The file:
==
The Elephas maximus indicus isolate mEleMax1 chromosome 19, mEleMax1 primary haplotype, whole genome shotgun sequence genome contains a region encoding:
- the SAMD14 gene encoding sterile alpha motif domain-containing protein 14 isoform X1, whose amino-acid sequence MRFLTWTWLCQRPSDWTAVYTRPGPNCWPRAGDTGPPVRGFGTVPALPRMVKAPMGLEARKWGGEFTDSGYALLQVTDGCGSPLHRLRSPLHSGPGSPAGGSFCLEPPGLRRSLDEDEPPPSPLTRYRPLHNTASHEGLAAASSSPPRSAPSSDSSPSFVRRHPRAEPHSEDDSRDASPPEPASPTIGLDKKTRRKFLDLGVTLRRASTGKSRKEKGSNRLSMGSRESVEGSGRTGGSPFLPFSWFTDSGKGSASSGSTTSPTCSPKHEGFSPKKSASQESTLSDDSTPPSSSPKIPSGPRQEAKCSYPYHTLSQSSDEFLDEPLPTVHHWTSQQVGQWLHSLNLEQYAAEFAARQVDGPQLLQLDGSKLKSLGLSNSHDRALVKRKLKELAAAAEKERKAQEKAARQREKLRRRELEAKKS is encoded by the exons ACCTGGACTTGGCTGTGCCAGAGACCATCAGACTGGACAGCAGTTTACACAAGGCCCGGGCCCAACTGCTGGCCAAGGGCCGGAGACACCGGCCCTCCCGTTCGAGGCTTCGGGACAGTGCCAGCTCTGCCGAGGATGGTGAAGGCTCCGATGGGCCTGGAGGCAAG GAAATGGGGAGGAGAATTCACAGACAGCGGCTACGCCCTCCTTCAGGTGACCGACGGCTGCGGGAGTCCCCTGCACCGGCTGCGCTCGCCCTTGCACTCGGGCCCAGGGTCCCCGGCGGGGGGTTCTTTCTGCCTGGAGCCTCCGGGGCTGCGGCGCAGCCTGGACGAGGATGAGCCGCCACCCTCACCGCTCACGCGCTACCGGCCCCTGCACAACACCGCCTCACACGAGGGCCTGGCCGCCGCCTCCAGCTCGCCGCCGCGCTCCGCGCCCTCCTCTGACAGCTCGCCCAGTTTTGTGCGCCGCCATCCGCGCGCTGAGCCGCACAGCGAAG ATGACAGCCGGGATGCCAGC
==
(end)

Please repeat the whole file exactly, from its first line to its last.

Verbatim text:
The Elephas maximus indicus isolate mEleMax1 chromosome 19, mEleMax1 primary haplotype, whole genome shotgun sequence genome contains a region encoding:
- the SAMD14 gene encoding sterile alpha motif domain-containing protein 14 isoform X1, whose amino-acid sequence MRFLTWTWLCQRPSDWTAVYTRPGPNCWPRAGDTGPPVRGFGTVPALPRMVKAPMGLEARKWGGEFTDSGYALLQVTDGCGSPLHRLRSPLHSGPGSPAGGSFCLEPPGLRRSLDEDEPPPSPLTRYRPLHNTASHEGLAAASSSPPRSAPSSDSSPSFVRRHPRAEPHSEDDSRDASPPEPASPTIGLDKKTRRKFLDLGVTLRRASTGKSRKEKGSNRLSMGSRESVEGSGRTGGSPFLPFSWFTDSGKGSASSGSTTSPTCSPKHEGFSPKKSASQESTLSDDSTPPSSSPKIPSGPRQEAKCSYPYHTLSQSSDEFLDEPLPTVHHWTSQQVGQWLHSLNLEQYAAEFAARQVDGPQLLQLDGSKLKSLGLSNSHDRALVKRKLKELAAAAEKERKAQEKAARQREKLRRRELEAKKS is encoded by the exons ACCTGGACTTGGCTGTGCCAGAGACCATCAGACTGGACAGCAGTTTACACAAGGCCCGGGCCCAACTGCTGGCCAAGGGCCGGAGACACCGGCCCTCCCGTTCGAGGCTTCGGGACAGTGCCAGCTCTGCCGAGGATGGTGAAGGCTCCGATGGGCCTGGAGGCAAG GAAATGGGGAGGAGAATTCACAGACAGCGGCTACGCCCTCCTTCAGGTGACCGACGGCTGCGGGAGTCCCCTGCACCGGCTGCGCTCGCCCTTGCACTCGGGCCCAGGGTCCCCGGCGGGGGGTTCTTTCTGCCTGGAGCCTCCGGGGCTGCGGCGCAGCCTGGACGAGGATGAGCCGCCACCCTCACCGCTCACGCGCTACCGGCCCCTGCACAACACCGCCTCACACGAGGGCCTGGCCGCCGCCTCCAGCTCGCCGCCGCGCTCCGCGCCCTCCTCTGACAGCTCGCCCAGTTTTGTGCGCCGCCATCCGCGCGCTGAGCCGCACAGCGAAG ATGACAGCCGGGATGCCAGC